By Hayley Dunn
, ASCL Business Leadership Specialist
The National Cyber Security Centre (NCSC) has issued an alert
in response to further targeted ransomware attacks on the education sector by cyber criminals.
Ransomware attacks have a devastating impact on schools and colleges, with it often taking considerable lengthy periods of time to restore services to usual capacity and functionality. These types of events also attract the interest of media and can become high profile.
The NCSC reports that recent attacks on the education sector have resulted in the loss of student coursework, financial information, and Covid-19 testing data.
What is the NCSC?
is part of GCHQ and was set up in 2016 as the UK’s technical authority on cyber security. Their mission is to “make the UK the safest place to live and work online”. Part of the way they do this is by working closely with specific parts of the economy and society, including the education sector.
What is ransomware?
Ransomware is a type of malware that prevents users from accessing the IT system and/or the data it holds. Usually, data is encrypted, but fraudsters may also delete or steal data, or make computers inaccessible. An initial attack is usually followed by a demand for payment in the form of cryptocurrency. Typically, the NCSC says fraudsters use anonymous email accounts, such as ProtonMail, to make contact. Worryingly for schools and colleges, the NCSC also reports a trend in threats to publish stolen sensitive information.
Which education settings are fraudsters targeting?
The NCSC reports that since late February 2021, there has been an increased number of ransomware attacks that have affected education settings in the UK, including schools, colleges, and universities.
What should school/college leaders do if their organisation is targeted?
It is important that senior leaders in education settings understand the nature of the threat and the potential for ransomware to cause considerable damage to their organisation(s), in terms of lost data and access to critical services.
The Department for Education (DfE) issued an information email to schools on 22 March with guidance to support ongoing cyber security, preparedness, and mitigation work.
What to do if you school or college is affected:
- Enact your incident management plan
- Contact the NCSC
- Contact your local law enforcement and Action Fraud
- Inform the Department for Education by emailing: email@example.com
The DfE advised that they support the National Crime Agency’s recommendations not to encourage, endorse, or condone the payment of ransom demands. Payment of ransoms has no guarantee of restoring access or services and will likely result in repeat incidents to educational settings.
The DfE stated that it “is vital that you urgently review your existing defences and take the necessary steps to protect your networks from cyber-attacks. Along with your defences, having the ability to restore the systems and recover data from backups is vital. You should ask your IT team or provider to confirm that they are backing up the right data, the backups are held offline, and that they have tested that they can restore services and recover data from the backups.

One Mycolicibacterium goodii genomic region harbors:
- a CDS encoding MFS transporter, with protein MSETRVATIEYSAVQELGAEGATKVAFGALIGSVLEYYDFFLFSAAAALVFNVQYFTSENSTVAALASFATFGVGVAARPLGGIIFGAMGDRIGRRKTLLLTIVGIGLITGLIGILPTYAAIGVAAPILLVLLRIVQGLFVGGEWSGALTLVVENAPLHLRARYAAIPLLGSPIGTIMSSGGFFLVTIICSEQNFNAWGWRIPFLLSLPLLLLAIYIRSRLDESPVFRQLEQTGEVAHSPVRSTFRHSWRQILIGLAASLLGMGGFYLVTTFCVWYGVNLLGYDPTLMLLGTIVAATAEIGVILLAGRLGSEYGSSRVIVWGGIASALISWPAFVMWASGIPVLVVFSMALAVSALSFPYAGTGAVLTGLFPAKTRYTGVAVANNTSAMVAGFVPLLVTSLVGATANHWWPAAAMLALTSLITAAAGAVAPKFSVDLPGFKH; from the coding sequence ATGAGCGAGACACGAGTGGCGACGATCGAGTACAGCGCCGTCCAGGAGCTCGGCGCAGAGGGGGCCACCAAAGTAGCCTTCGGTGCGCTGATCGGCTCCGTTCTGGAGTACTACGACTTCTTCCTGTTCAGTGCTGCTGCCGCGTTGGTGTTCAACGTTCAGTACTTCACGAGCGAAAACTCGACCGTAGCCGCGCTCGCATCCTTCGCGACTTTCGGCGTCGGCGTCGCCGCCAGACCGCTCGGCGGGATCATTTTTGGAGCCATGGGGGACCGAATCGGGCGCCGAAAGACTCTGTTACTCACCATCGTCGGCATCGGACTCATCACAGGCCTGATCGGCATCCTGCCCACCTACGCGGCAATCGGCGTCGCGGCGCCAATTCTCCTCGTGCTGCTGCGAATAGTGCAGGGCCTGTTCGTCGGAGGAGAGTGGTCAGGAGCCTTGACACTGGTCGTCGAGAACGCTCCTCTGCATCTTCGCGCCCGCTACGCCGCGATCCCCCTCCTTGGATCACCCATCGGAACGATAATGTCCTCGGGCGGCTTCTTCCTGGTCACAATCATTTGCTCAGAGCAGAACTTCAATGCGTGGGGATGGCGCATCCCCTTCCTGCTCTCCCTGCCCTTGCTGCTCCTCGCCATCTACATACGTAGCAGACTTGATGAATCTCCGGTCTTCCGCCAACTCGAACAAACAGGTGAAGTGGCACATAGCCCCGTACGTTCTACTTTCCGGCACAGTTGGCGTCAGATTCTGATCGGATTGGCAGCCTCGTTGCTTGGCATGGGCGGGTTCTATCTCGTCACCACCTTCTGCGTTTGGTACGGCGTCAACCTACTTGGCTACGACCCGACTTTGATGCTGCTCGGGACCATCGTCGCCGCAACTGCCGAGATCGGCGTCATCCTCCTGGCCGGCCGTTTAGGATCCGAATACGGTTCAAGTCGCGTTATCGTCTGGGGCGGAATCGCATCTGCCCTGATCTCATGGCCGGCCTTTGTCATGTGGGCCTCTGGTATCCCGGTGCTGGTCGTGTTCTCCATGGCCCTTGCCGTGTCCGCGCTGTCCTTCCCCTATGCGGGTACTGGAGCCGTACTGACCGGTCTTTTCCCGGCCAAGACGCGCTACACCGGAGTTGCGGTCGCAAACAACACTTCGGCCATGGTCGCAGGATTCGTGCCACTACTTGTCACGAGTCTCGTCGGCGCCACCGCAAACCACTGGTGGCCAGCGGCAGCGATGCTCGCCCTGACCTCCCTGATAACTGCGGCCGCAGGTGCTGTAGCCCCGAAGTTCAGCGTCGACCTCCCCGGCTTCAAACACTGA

What can school/college leaders do to reduce the risk of attacks?
The NCSC recommends what it calls a ‘defence in depth’ strategy to defend against malware and ransomware attacks. They urge all organisations to advise their IT teams to follow the advice and guidance on Mitigating malware and ransomware
, which provides a number of steps organisations can take to disrupt ransomware attacks and enable effective recovery. They also strongly advise, that it is vital that organisations have up-to-date and tested offline backups.
For further information, see the NCSC’s Offline backups in an online world blog post
as well as the NCSC’s guidance on backing up your data
The NCSC has made two of its cyber security services, the web check and mail check, available to all and at no charge. Around a third of colleges have taken up the offer so far and they would like to get that figure higher.
- Web Check scans institutions’ websites to check for common security vulnerabilities and gives advice on how to address the most important of these. This is important because cyber criminals exploit website weaknesses to gain access to an organisation’s network and data. Web Check is easy to set up and once you are up and running, the tool will regularly check your domain(s) and inform you of any problems.
- Mail Check helps in the fight against phishing. Specifically, it helps your team set up anti-spoofing controls to stop attackers sending fake emails, to students, parents, staff, etc. claiming to be from your organisation. These controls can also help reduce genuine emails going into spam folders.
There are other toolkits and guidance on specific topics available from the NCSC, some of these are listed below.
Cyber Security Toolkit for Boards
can help senior leaders and governors get to grips with cyber security at a strategic level.
Exercise in a Box
Information and guidance:
Cyber Security for Schools
Top Tips for Staff
10 steps to cyber security
helps organisations test their preparedness to deal with common cyber incidents, giving them feedback on how to improve their resilience.
is ASCL Business Leadership Specialist.